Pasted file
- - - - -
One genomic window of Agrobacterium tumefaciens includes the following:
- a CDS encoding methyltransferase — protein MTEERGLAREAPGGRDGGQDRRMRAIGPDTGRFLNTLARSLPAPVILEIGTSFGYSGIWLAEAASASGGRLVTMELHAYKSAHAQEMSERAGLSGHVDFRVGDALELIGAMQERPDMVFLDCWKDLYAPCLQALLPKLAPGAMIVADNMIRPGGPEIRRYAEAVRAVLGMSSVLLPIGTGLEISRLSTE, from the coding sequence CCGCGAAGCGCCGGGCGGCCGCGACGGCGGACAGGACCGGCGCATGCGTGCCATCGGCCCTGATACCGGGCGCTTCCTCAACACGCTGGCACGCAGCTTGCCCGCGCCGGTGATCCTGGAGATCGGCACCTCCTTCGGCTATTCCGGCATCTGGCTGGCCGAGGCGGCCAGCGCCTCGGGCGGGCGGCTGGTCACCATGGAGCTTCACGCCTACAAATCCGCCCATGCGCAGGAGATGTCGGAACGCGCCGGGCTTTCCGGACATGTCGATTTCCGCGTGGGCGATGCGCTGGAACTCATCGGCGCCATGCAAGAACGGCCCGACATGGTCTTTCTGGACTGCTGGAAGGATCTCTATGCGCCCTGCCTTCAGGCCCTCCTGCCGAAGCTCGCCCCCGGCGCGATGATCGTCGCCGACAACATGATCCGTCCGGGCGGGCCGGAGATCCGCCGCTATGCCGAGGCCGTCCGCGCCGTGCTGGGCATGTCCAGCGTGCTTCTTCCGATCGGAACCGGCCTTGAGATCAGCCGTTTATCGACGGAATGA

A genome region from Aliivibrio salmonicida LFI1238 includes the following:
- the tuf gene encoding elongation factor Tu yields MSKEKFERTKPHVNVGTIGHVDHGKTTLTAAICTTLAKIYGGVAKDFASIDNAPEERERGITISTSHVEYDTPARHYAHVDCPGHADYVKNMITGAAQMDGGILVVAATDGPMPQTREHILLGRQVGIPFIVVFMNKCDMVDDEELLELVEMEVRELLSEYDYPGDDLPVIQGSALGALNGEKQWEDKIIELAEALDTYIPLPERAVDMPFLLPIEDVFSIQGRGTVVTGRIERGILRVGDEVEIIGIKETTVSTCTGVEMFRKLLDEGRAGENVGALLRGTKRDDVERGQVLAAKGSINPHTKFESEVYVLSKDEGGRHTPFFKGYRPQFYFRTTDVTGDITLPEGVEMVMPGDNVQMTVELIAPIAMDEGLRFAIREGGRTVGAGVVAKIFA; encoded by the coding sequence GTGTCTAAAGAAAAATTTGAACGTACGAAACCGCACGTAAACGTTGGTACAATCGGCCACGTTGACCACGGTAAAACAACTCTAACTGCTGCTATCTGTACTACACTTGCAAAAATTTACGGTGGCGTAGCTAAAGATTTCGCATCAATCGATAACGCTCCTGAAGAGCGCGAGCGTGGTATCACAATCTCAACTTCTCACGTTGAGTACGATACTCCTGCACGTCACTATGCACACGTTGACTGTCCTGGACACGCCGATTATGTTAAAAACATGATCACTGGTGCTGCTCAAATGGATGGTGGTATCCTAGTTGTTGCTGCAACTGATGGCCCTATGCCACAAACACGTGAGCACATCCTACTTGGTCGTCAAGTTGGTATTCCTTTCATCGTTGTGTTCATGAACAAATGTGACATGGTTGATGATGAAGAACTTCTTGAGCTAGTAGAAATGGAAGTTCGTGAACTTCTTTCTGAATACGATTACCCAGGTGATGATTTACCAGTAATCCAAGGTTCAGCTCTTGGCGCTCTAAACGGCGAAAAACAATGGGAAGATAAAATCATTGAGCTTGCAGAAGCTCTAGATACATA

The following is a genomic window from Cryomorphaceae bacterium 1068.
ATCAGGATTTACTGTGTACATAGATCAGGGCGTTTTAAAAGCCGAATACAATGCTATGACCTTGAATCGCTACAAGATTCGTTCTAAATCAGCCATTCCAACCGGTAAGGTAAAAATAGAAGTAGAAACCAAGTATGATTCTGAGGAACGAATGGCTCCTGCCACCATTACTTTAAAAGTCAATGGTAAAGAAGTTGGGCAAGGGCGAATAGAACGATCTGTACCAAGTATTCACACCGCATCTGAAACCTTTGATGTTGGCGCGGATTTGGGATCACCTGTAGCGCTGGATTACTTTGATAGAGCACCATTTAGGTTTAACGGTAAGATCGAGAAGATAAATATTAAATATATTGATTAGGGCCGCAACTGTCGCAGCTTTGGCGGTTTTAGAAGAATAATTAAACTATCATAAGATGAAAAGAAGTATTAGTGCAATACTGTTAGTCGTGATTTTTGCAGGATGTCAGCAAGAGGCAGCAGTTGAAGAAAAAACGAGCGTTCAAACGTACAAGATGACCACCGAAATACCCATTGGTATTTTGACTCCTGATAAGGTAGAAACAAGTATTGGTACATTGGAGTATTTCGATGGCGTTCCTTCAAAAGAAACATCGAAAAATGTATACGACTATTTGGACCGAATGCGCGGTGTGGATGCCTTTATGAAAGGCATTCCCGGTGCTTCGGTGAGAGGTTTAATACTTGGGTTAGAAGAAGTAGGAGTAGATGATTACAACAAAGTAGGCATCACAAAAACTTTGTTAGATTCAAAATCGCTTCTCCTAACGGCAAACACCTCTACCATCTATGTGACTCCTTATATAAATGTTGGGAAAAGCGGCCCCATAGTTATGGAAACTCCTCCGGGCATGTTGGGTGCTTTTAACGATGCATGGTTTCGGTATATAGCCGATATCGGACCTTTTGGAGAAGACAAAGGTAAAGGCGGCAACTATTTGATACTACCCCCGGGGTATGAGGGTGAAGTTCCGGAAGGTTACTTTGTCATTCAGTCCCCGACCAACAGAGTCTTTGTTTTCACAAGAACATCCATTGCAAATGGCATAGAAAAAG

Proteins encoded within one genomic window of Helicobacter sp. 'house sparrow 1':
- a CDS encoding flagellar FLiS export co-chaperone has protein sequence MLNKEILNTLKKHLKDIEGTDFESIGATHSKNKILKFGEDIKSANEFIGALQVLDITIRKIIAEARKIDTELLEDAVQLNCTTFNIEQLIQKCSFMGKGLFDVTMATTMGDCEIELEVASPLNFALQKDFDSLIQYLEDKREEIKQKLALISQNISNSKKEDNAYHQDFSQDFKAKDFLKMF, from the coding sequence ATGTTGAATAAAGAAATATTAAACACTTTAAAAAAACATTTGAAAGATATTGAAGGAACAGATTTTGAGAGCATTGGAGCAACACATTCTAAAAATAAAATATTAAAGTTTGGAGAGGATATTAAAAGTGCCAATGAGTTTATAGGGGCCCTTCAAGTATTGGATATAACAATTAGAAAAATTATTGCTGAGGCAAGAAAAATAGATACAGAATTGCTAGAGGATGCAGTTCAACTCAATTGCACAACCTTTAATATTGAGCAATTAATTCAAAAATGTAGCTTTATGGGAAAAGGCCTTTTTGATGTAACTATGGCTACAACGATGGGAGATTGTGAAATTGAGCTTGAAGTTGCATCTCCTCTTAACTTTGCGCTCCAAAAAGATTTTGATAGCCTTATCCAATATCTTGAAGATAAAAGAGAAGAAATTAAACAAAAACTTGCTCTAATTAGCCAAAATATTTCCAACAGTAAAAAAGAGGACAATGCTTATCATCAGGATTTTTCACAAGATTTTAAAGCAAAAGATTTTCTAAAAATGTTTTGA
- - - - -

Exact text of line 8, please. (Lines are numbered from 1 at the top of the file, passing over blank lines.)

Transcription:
- a CDS encoding flagellar FLiS export co-chaperone has protein sequence MLNKEILNTLKKHLKDIEGTDFESIGATHSKNKILKFGEDIKSANEFIGALQVLDITIRKIIAEARKIDTELLEDAVQLNCTTFNIEQLIQKCSFMGKGLFDVTMATTMGDCEIELEVASPLNFALQKDFDSLIQYLEDKREEIKQKLALISQNISNSKKEDNAYHQDFSQDFKAKDFLKMF, from the coding sequence ATGTTGAATAAAGAAATATTAAACACTTTAAAAAAACATTTGAAAGATATTGAAGGAACAGATTTTGAGAGCATTGGAGCAACACATTCTAAAAATAAAATATTAAAGTTTGGAGAGGATATTAAAAGTGCCAATGAGTTTATAGGGGCCCTTCAAGTATTGGATATAACAATTAGAAAAATTATTGCTGAGGCAAGAAAAATAGATACAGAATTGCTAGAGGATGCAGTTCAACTCAATTGCACAACCTTTAATATTGAGCAATTAATTCAAAAATGTAGCTTTATGGGAAAAGGCCTTTTTGATGTAACTATGGCTACAACGATGGGAGATTGTGAAATTGAGCTTGAAGTTGCATCTCCTCTTAACTTTGCGCTCCAAAAAGATTTTGATAGCCTTATCCAATATCTTGAAGATAAAAGAGAAGAAATTAAACAAAAACTTGCTCTAATTAGCCAAAATATTTCCAACAGTAAAAAAGAGGACAATGCTTATCATCAGGATTTTTCACAAGATTTTAAAGCAAAAGATTTTCTAAAAATGTTTTGA